Updated: Dec 2, 2020

As dangerous goods consultants we see a lot of common mistakes when storing liquefied petroleum gas (LPG) in exchange cages. In this article we look at the ventilation requirements for LPG exchange cages.

An LPG exchange cage is inside a yellow magnifying glass with a wind lines next to it
LPG Exchange Cage Ventilation in Review

This article is general information only. Want expert advice, specific to your needs: get in touch.

Anyone who has used a gas oven, cooktop or barbecue has heard the hissing of the gas  as it's released and smelt that rotten eggs smell from the odourant. A few have even had the pleasure of regrowing their eyebrows after letting the gas run for too long...


LPG is stored compressed into a liquid inside the cylinder which if released can form a cloud 270x the size of the stored liquid. A large cloud of flammable gas is unsafe for everyone nearby, not just from the risk of fire, but LPG also can cause asphyxiation due to the exclusion of oxygen. Although rare, a release of LPG can occur if cylinders are damaged, tampered with or exposed to excessive heat. An operator of a site with LPG exchange cages must take certain steps to minimise the consequences of a release of LPG.

Steps to reduce the risks from hazardous atmospheres are required in WA by the Dangerous Goods Safety (Storage and Handling of Non-Explosives) Regulations. Regulation 57(1) states:

"An operator of a dangerous goods site must otherwise ensure that all risks associated with the presence of a hazardous atmosphere within the site are eliminated or, if this is not reasonably practicable, the risk arising from the hazardous atmosphere is minimised"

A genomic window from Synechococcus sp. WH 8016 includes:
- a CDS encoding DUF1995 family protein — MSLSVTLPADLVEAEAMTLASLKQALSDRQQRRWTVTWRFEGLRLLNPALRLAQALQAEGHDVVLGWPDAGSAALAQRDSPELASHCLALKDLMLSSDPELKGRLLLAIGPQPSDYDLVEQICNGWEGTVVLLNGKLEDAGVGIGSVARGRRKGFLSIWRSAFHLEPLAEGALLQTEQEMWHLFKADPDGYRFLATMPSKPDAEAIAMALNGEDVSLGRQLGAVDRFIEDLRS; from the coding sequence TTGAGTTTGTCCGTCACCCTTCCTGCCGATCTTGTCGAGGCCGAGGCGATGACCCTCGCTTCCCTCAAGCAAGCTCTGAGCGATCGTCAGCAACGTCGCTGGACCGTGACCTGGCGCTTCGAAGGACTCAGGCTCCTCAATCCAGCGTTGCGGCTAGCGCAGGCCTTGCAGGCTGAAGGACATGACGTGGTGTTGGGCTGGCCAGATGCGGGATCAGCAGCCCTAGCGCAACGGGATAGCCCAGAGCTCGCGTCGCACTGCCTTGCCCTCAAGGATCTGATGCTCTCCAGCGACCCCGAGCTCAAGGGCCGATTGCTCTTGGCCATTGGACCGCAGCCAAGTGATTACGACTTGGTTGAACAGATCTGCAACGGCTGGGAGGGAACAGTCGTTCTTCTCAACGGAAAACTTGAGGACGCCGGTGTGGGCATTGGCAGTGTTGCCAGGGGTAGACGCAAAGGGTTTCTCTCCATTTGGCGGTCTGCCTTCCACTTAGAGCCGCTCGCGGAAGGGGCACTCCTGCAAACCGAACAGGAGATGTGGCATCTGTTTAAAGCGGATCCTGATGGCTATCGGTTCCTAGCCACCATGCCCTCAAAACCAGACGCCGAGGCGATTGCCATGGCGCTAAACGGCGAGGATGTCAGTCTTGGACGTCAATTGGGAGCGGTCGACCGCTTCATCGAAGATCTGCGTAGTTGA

A release of LPG would create a hazardous atmosphere as per Regulation 57(1):

"...hazardous atmosphere means an atmosphere that — (a) does not contain a safe concentration of oxygen for breathing; or... (c) contains dangerous goods of Division 2.1 ... so that the concentration of the dangerous goods is more than 5% of the lower explosive limit for the goods..."


One of the best methods for reducing the risk from hazardous atmospheres is to keep the LPG Exchange cage outside in a location with good ventilation. The open space will allow the LPG to rapidly disperse to a safe concentration. Be careful though, the vapour is heavier than air so it has a tendency to accumulate in low areas and keep well clear of any openings into buildings or other spaces where the LPG can become trapped.

When choosing a location for your LPG Exchange Cage ensure that it is adequately ventilated and:

  • Clear on at least two sides of any obstructions such as displays, bins, walls etc.

  • At least 1m from any opening into a building

  • At least 1.5m from any drains, pits, basements or other low point where it can accumulate

  • At least 1.5m from a public place, such as a public footpath, bus stop, residential property etc.

Need assistance picking a suitable location for your exchange cage? Get in touch and Cadre's dangerous goods consultants can guide you through the requirements and alternative controls available.


Did you have any of these issues on your site? Hopefully this article helped you provide adequate ventilation for your LPG cylinders. If you found that useful, check out some of the other common mistakes with LPG Exchange Cages:

If you have other dangerous goods storage onsite, we also have articles on some other dangerous goods storage types.

Although these are some common mistakes, remember there are a whole heap of other compliance and safety issues associated with LPG exchange cages. Make sure you check your DG risk assessment and get in touch if you have any questions!


This article was prepared as general guidance only and based on information current at time of publication. The use of this information is at the reader's own risk, Cadre Engineering accepts no liability for any outcomes of following this guidance. For expert advice, specific to your needs, please get in touch.

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